Ben Starr’s Pumpkin Carrot Cake with Cream Cheese Frosting and Candied Hazelnuts

**Please note, instructions for making this into cupcakes are located at the bottom of the “cake” section of the recipe.

This is the cake that I get demands for every October at my annual Fall Dinner Party, where I serve a 5 course meal with each course based on pumpkin. Regardless of what unique, delicious pumpkin dessert I have planned, people always email and call ahead to ask if I’m doing my Pumpkin Carrot Cake. I can’t let them down.

This is also the cake that Gordon Ramsay loved on MasterChef, and that Graham Elliot said gave his mouth an orgasm.

This is one of the most delicious cakes you’ll ever eat. It has a definite carrot cake flavor, but it’s a lot more moist and spicy. The candied nuts on top add a delicious crunch and extra dimension of flavor.

First, a video tutorial showing the procedure for baking this cake, step-by-step, with common pitfalls for new bakers to avoid.  This is a VERY detailed video, and consequently…it’s an hour long.  Feel free to skip to the recipe below if you’re an experienced baker!

I normally make this as a 3 layer cake using 9″ cake pans.  On MasterChef I sliced each layer in half, resulting in a 6 layer cake.  (To better facilitate the slicing, freeze the cake rounds for 30 minutes to stiffen them up, then carefully rotate the cake as you slice back and forth with a long bread knife.  A lazy Susan helps, but isn’t necessary.)

***A new breakthrough occurred in this cake’s evolution on December 22, 2011.  Following a method for meringue used by my friends in Perth, Australia, I STARTED with the meringue first…something I don’t normally do.  This step makes the cake much easier for beginners, as it virtually ensures you can’t over-beat your whites.  I recommend modifying the recipe by taking this step for now, and when I can remake the video, I will permanently alter the recipe.  To begin, take 6-9 egg whites (I use 9) and put them in the mixer bowl along with 1 cup of white sugar and 1 teaspoon cream of tartar.  Turn the mixer on high and in 2-3 minutes you’ll have stiff peaked meringue.  It is VERY hard to overbeat this meringue.  Stop when the whites start to ruffle up around the whisk, then test by pulling the whisk up through the whites.  If the peak that remains on the whisk or in the bowl is firm and doesn’t sink over, you’re ready.  If the peak is soft and “wilts” then beat it a bit longer until the peak remains stiff.  Then remove the meringue to a bowl, and the bowl can immediately be used to proceed with the cake batter without washing it.  Just switch to the paddle attachment, add the butter, the remaining 1/2 cup white sugar, and the 1/2 cup brown sugar and proceed…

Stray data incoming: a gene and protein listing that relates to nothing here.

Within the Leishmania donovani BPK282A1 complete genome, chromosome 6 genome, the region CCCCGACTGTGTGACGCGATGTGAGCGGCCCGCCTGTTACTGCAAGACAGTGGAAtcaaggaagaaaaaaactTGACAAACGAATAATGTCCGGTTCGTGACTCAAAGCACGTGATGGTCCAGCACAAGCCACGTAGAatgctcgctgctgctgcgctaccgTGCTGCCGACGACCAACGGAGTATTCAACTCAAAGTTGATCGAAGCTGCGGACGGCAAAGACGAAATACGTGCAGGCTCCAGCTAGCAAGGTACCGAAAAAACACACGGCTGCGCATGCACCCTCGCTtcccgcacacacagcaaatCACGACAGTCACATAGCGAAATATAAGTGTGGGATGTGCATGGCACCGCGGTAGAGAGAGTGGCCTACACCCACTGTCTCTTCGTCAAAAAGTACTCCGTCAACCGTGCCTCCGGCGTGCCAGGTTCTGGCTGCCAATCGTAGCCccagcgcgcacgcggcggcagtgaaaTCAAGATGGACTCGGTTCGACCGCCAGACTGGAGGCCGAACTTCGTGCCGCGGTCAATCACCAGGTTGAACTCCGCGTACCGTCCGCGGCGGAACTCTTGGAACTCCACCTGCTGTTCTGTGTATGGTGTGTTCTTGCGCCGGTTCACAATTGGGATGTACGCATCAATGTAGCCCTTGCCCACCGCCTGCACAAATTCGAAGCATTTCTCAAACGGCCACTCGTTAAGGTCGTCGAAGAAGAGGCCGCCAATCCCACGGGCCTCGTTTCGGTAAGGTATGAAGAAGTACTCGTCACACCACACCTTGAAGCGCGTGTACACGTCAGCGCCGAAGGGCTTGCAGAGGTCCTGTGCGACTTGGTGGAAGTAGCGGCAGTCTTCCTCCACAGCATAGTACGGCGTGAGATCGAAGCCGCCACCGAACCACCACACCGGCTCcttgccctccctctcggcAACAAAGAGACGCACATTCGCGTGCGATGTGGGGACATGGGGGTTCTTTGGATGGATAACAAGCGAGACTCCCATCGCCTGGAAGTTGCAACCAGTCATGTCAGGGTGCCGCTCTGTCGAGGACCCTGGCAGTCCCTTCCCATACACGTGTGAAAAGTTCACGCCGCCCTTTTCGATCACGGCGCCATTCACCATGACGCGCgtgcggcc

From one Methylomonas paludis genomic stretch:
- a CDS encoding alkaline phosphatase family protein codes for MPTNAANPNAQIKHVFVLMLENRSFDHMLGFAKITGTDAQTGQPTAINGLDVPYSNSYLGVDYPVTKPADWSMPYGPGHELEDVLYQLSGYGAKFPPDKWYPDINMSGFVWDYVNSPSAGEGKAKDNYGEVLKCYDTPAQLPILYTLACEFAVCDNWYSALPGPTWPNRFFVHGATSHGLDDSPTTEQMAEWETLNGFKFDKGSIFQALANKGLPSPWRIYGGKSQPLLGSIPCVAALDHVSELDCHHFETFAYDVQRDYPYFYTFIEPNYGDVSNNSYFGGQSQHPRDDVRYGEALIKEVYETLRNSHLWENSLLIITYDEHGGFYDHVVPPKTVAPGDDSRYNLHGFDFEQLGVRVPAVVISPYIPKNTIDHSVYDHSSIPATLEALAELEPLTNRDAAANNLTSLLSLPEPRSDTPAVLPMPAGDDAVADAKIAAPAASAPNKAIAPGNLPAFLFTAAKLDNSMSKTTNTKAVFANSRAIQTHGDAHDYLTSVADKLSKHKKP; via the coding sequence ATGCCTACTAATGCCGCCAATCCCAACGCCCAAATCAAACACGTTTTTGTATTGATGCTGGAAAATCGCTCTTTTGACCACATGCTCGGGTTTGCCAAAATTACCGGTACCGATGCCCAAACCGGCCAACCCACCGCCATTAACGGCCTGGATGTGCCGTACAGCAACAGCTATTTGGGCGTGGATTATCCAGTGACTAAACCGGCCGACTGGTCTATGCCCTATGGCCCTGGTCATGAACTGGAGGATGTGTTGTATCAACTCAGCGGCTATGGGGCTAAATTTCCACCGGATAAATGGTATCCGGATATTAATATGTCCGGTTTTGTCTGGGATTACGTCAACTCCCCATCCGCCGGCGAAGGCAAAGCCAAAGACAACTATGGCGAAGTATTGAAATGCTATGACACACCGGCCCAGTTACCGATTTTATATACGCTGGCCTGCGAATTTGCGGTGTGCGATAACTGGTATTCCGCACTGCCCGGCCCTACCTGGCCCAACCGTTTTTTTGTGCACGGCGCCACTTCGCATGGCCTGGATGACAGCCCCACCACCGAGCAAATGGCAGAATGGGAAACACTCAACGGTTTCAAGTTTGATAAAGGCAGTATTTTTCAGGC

2 sticks unsalted butter (8 ounces, 227 grams), softened (do NOT use margarine)

Whip until the butter is light and creamy.  Then add:

1 ½ cups sugar (10 1/2 ounces, 308 grams)
½ cup brown sugar (4 ounces, 97 grams)

Cream the butter and sugars together until they are light and fluffy, at least 3 minutes, preferably 5.

Then add:

3 large egg yolks

Blend on medium speed for 3 more minutes. Then add:

1 ¼ cups pumpkin puree (319 grams, canned pumpkin is okay, or microwave sweet potatoes or butternut squash in season, and puree)
1 teaspoon vanilla

Blend on medium speed for 3 more minutes.  You should have a thick, airy, lightly-colored batter.  Then fold in: